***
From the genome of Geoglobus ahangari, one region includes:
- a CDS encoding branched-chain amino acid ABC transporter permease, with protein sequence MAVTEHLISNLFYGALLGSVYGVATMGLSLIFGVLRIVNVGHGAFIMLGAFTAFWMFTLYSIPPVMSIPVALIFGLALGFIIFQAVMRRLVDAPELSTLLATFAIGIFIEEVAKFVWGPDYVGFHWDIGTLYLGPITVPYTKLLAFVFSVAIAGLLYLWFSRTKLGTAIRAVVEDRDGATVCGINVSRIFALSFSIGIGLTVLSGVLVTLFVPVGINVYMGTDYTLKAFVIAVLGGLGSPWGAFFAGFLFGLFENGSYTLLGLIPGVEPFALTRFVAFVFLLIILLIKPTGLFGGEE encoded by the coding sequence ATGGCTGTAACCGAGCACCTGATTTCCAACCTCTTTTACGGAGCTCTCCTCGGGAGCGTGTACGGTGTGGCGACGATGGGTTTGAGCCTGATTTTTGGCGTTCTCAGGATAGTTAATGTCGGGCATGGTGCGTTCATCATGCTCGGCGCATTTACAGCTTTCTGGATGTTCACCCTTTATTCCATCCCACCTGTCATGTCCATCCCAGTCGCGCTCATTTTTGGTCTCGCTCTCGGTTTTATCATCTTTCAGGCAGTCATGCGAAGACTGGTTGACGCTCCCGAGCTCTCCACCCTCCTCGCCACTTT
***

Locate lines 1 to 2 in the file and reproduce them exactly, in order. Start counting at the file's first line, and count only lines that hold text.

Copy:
From the genome of Geoglobus ahangari, one region includes:
- a CDS encoding branched-chain amino acid ABC transporter permease, with protein sequence MAVTEHLISNLFYGALLGSVYGVATMGLSLIFGVLRIVNVGHGAFIMLGAFTAFWMFTLYSIPPVMSIPVALIFGLALGFIIFQAVMRRLVDAPELSTLLATFAIGIFIEEVAKFVWGPDYVGFHWDIGTLYLGPITVPYTKLLAFVFSVAIAGLLYLWFSRTKLGTAIRAVVEDRDGATVCGINVSRIFALSFSIGIGLTVLSGVLVTLFVPVGINVYMGTDYTLKAFVIAVLGGLGSPWGAFFAGFLFGLFENGSYTLLGLIPGVEPFALTRFVAFVFLLIILLIKPTGLFGGEE encoded by the coding sequence ATGGCTGTAACCGAGCACCTGATTTCCAACCTCTTTTACGGAGCTCTCCTCGGGAGCGTGTACGGTGTGGCGACGATGGGTTTGAGCCTGATTTTTGGCGTTCTCAGGATAGTTAATGTCGGGCATGGTGCGTTCATCATGCTCGGCGCATTTACAGCTTTCTGGATGTTCACCCTTTATTCCATCCCACCTGTCATGTCCATCCCAGTCGCGCTCATTTTTGGTCTCGCTCTCGGTTTTATCATCTTTCAGGCAGTCATGCGAAGACTGGTTGACGCTCCCGAGCTCTCCACCCTCCTCGCCACTTT